Every Main Character In Final Fantasy Ranked From Worst To Best

When Final Fantasy XV was first revealed at E3 2013, feelings were understandably mixed. Initial excitement and curiosity were mired by apprehension following the wake of Square Enix's second botched attempt at making an online game. Upon its release just three years later, however, all doubt was quickly extinguished, as FFXV quickly captured the hearts of gamers and online culture buffs worldwide. Among the many strengths of FFXV were the popularity of its main cast of characters: Noctis, Ignis, Prompto, and Gladiolus, better known across the Internet as "The Chocobros." They were relatable, entertaining, and spoke to our modern-day sense of aesthetics and culture. And of course, who could forget their meaningful contributions to our love of dank memes?

The Chocobros are the latest example of what makes the Final Fantasy series of games successful: interesting and diverse characters whose unique flavor and perspectives help shape and evolve a dynamic and engaging story. We have explored the colorful cast of Final Fantasy titles before, from the best to the worst to the stupidly overpowered. Today, we will rank the best and worst main characters throughout Final Fantasy's cherished legacy from crystals to Cup-o-Noodles, and see who is Ultima Weapon status and who should have stayed on the Start Screen. Every game from the main series will be covered here, so spin-offs and standalone titles such as Brave Exvius and Crystal Chronicles won't appear here. And as always, potential spoilers await you, so read with caution!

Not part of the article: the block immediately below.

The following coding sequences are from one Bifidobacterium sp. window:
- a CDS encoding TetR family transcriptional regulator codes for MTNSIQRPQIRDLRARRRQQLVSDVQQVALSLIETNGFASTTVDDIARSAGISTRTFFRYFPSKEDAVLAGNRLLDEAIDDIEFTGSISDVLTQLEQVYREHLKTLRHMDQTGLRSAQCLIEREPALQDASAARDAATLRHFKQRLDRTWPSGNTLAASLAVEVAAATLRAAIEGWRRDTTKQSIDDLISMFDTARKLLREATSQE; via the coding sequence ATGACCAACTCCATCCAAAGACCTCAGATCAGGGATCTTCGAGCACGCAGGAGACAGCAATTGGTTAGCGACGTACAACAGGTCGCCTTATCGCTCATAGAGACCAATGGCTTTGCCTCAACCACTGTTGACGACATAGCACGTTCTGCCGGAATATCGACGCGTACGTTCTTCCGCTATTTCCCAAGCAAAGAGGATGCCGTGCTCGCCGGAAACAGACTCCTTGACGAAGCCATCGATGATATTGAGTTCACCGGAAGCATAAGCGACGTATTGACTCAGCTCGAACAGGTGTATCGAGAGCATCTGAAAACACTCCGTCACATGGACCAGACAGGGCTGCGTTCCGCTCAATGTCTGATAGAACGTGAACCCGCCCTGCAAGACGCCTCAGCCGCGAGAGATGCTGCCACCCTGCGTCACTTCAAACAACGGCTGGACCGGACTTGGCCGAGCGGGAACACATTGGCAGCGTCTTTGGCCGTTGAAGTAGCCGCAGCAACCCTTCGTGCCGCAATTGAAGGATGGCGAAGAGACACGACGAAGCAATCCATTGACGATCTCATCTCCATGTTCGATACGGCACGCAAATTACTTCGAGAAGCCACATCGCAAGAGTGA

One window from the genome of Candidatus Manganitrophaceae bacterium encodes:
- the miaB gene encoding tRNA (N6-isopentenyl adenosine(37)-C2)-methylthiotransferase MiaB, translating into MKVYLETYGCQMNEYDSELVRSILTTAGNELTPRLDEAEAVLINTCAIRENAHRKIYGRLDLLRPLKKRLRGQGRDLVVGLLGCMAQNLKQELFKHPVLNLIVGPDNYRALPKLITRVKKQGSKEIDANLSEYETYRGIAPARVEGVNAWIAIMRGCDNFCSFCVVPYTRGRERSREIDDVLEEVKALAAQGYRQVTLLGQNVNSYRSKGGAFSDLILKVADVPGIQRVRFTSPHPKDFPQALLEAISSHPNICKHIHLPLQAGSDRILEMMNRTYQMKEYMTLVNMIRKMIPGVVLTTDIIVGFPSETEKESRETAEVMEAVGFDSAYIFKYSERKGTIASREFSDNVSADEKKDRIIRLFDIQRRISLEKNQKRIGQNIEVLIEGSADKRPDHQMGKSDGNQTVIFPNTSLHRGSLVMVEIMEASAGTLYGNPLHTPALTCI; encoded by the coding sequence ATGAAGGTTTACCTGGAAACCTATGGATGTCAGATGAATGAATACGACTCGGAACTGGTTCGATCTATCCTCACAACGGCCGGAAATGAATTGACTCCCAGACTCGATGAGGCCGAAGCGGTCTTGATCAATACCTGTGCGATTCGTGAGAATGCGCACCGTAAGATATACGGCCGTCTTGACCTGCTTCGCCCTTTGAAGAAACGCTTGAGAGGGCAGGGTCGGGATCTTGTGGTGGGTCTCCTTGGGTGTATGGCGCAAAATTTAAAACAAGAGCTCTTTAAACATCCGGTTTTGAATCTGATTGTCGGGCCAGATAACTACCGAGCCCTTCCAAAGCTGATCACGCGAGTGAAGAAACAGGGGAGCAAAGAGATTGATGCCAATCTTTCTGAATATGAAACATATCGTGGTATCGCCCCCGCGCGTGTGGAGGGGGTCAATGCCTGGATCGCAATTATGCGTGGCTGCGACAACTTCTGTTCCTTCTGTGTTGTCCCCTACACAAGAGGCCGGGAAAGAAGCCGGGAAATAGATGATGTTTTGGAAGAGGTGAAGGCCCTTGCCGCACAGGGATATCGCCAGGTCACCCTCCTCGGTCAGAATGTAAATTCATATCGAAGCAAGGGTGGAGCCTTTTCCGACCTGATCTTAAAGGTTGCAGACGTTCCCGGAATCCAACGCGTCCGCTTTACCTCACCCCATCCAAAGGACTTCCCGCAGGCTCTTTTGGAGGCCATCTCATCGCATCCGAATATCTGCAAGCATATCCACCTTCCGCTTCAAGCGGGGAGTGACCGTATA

Do you agree with our rankings? Did your favorites make the cut? Let us know in the comments section below!

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15 Vaan (Final Fantasy XII)